- Remote work has grown in popularity by 91% over the last 10 years
- 73% of teams will have remote workers in their ranks by 2028
- 62% of respondents in one survey said they work at least some of the time remotely – meaning only 38% work from office all the time
- A Regus forecast predicts that, by 2030, the U.S. economy could see a boost of $4.5 trillion from the rise of remote work
Remote work could make recruiting more competitive
Remote work is no longer a "perk," as Forbes notes. The thing is that workers aren't just looking for attractive salary packages — they're looking at the bigger picture. That includes work-life balance and securing more flexible hours and conditions.
- 80% of U.S. workers say they would turn down a job that didn't offer flexible working
- In a poll of 880 U.S.-based knowledge workers, 74% said they would be willing to quit their job to work remotely
- By 2030, the demand for remote work will increase by 30% as Gen Z fully enters the workforce
- 50% of remote employees plan to be their own boss one day
- And 34% of respondents in a survey said they would take a 5% pay cut to work remotely
What do these remote work statistics tell us about the future of hiring and recruiting? First and foremost, the statistics show that flexible working options will continue to be crucial in attracting top talent.
PwC's global generational study noted that many younger gen employees view "work as a 'thing' and not a 'place.'" A cloud-based digital workspace takes this into view, building flexibility and transparency into everyday processes.
Employees say they gain a productivity boost from working from home
Fewer in-person workplace distractions coupled with collaborative solutions like Wrike mean employees can better manage their workloads and stay connected with their teams.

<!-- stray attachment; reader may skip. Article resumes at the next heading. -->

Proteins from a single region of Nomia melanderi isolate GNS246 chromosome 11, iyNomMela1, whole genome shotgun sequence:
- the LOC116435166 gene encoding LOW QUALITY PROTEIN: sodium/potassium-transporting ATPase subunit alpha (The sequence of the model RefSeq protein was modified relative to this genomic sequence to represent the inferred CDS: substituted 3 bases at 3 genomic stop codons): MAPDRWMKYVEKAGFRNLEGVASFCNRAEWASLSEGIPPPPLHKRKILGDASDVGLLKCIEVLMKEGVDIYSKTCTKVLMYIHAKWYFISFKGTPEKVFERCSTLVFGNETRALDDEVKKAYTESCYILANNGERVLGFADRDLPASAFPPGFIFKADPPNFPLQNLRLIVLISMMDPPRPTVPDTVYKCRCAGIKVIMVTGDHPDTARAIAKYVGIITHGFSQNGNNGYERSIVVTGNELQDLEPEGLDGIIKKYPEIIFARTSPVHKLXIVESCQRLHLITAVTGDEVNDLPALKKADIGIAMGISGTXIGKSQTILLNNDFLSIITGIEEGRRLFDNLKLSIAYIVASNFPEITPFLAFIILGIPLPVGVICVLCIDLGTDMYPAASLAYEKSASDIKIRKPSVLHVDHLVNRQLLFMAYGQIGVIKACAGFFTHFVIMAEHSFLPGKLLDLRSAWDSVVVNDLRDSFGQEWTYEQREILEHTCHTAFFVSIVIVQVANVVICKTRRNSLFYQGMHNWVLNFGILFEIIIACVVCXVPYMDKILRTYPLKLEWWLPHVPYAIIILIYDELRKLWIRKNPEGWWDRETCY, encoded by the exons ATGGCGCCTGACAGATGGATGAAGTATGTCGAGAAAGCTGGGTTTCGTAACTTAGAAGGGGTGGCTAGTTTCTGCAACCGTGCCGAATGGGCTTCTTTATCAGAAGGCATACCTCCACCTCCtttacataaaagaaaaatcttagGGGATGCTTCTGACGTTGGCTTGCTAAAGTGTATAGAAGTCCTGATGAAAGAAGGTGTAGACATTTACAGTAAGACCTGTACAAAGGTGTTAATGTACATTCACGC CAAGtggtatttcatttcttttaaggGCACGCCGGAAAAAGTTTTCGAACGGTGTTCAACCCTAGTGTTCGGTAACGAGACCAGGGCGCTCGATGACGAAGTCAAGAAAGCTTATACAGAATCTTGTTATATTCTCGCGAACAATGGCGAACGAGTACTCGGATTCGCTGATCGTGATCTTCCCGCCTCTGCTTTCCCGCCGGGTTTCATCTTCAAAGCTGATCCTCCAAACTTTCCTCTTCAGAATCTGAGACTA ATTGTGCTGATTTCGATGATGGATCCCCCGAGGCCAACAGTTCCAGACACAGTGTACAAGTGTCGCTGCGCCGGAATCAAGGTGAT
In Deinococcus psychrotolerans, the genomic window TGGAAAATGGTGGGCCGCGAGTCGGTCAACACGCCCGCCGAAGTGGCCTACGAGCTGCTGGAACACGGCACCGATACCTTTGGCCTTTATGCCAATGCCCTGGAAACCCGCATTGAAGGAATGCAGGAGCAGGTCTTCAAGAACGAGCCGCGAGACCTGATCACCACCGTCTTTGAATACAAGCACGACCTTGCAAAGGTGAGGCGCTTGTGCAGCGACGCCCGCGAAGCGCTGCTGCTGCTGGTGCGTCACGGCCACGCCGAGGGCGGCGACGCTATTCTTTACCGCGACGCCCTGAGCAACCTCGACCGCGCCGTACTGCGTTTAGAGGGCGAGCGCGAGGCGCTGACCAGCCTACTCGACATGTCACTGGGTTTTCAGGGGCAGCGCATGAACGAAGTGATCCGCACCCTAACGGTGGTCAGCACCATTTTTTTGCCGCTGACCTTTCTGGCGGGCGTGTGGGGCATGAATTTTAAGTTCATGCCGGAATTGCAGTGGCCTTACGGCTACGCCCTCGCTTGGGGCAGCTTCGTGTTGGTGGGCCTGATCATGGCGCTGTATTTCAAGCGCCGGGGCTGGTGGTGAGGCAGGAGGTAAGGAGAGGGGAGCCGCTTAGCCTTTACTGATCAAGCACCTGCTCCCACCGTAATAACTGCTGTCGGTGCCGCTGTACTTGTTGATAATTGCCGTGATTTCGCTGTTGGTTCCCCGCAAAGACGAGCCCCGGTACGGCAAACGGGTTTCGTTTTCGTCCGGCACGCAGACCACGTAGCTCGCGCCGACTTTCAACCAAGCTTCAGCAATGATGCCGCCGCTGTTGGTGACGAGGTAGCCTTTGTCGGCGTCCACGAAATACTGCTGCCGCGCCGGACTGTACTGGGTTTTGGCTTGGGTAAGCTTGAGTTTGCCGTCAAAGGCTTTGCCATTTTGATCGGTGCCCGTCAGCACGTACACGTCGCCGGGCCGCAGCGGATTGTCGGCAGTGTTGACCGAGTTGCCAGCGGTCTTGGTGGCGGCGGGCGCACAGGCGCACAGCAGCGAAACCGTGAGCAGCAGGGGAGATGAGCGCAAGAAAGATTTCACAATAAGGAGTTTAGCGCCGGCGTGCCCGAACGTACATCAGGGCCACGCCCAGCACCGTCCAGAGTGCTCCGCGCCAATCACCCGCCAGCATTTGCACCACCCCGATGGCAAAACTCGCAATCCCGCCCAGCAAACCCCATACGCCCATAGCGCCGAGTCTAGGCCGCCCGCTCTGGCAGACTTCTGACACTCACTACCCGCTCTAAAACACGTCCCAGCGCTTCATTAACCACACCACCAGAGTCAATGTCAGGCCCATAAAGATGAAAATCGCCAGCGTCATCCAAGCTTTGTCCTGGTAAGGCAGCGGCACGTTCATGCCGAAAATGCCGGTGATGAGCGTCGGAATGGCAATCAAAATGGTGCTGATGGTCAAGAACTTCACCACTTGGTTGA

- 85% of businesses say productivity has increased as "a result of greater flexibility."
- A Stanford University study found that remote working led to a 13% performance increase in one experiment
- Office workers spend an average of 66 minutes a day discussing non-work related topics, where remote employees only spent 29 minutes per day doing the same with their co-workers
Cloud-based and digital tools have become more intuitive and aligned with the way we work. In fact, Wrike users report sending fewer emails on the whole, which cuts down on time spent digging around for old or outdated information.
And, of course, employees say flexible working is suitable for their well-being and work satisfaction
- 75% of remote employees say working offsite has improved their work-life balance
- 71% of remote workers say they're happy in their current jobs versus 55% of on-site employees who agreed
- 36% of retirees say they would have continued working if they'd been allowed to work from home or part-time
- 40% of remote employees say they are typically "not stressed" during an average workday
- 57% of employers say remote work flexibility has improved morale and reduced employee turnover
Remote working is the future
If nothing else, these remote work statistics show the modern workplace is changing, and flexibility is at the heart of how workers are forging their career paths. Forecasters predict a rise in remote working as many abandon traditional ideas of what it means to go to work each day.